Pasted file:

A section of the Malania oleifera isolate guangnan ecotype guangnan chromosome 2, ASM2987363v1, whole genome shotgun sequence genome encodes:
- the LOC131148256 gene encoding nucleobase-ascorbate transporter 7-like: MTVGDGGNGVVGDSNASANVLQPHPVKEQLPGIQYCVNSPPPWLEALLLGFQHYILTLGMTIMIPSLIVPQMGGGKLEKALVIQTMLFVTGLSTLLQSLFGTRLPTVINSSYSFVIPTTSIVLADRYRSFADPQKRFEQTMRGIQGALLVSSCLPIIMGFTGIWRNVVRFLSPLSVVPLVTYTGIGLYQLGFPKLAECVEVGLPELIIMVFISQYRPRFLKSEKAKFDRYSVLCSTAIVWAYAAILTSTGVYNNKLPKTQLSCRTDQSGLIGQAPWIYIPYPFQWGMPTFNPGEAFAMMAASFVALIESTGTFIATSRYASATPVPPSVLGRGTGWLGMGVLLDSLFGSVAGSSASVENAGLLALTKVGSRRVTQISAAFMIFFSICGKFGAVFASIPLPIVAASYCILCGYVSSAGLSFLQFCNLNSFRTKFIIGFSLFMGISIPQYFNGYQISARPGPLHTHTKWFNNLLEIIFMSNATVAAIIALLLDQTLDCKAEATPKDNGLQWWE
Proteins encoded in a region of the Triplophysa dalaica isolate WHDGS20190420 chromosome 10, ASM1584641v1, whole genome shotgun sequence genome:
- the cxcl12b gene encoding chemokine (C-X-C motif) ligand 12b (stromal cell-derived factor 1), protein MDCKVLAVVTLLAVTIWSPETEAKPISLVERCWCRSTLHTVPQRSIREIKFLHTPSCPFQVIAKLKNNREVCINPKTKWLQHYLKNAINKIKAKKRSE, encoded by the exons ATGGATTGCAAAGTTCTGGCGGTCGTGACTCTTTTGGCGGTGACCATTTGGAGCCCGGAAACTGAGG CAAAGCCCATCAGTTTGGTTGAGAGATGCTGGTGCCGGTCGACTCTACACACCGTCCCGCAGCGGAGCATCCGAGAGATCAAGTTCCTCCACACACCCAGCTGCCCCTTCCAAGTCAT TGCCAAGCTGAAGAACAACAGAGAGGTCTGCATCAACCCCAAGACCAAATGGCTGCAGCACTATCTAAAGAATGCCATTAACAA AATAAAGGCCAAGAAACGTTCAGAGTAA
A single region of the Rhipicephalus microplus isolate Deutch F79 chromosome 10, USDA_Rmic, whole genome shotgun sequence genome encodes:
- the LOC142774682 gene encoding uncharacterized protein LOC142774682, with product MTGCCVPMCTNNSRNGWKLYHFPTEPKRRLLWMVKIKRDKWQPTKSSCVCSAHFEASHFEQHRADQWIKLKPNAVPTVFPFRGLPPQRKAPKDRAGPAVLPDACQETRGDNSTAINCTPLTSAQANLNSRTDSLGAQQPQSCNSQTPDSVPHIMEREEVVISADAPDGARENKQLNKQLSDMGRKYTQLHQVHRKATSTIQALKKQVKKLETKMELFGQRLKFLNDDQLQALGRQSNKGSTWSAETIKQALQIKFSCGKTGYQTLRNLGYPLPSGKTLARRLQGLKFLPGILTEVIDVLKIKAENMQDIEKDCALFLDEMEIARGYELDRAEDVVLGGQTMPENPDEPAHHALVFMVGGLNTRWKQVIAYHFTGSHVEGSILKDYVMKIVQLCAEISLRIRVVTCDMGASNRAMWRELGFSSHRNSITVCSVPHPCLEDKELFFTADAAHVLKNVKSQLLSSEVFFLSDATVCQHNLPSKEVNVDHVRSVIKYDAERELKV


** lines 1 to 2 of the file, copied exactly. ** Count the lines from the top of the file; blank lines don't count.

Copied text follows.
A section of the Malania oleifera isolate guangnan ecotype guangnan chromosome 2, ASM2987363v1, whole genome shotgun sequence genome encodes:
- the LOC131148256 gene encoding nucleobase-ascorbate transporter 7-like: MTVGDGGNGVVGDSNASANVLQPHPVKEQLPGIQYCVNSPPPWLEALLLGFQHYILTLGMTIMIPSLIVPQMGGGKLEKALVIQTMLFVTGLSTLLQSLFGTRLPTVINSSYSFVIPTTSIVLADRYRSFADPQKRFEQTMRGIQGALLVSSCLPIIMGFTGIWRNVVRFLSPLSVVPLVTYTGIGLYQLGFPKLAECVEVGLPELIIMVFISQYRPRFLKSEKAKFDRYSVLCSTAIVWAYAAILTSTGVYNNKLPKTQLSCRTDQSGLIGQAPWIYIPYPFQWGMPTFNPGEAFAMMAASFVALIESTGTFIATSRYASATPVPPSVLGRGTGWLGMGVLLDSLFGSVAGSSASVENAGLLALTKVGSRRVTQISAAFMIFFSICGKFGAVFASIPLPIVAASYCILCGYVSSAGLSFLQFCNLNSFRTKFIIGFSLFMGISIPQYFNGYQISARPGPLHTHTKWFNNLLEIIFMSNATVAAIIALLLDQTLDCKAEATPKDNGLQWWE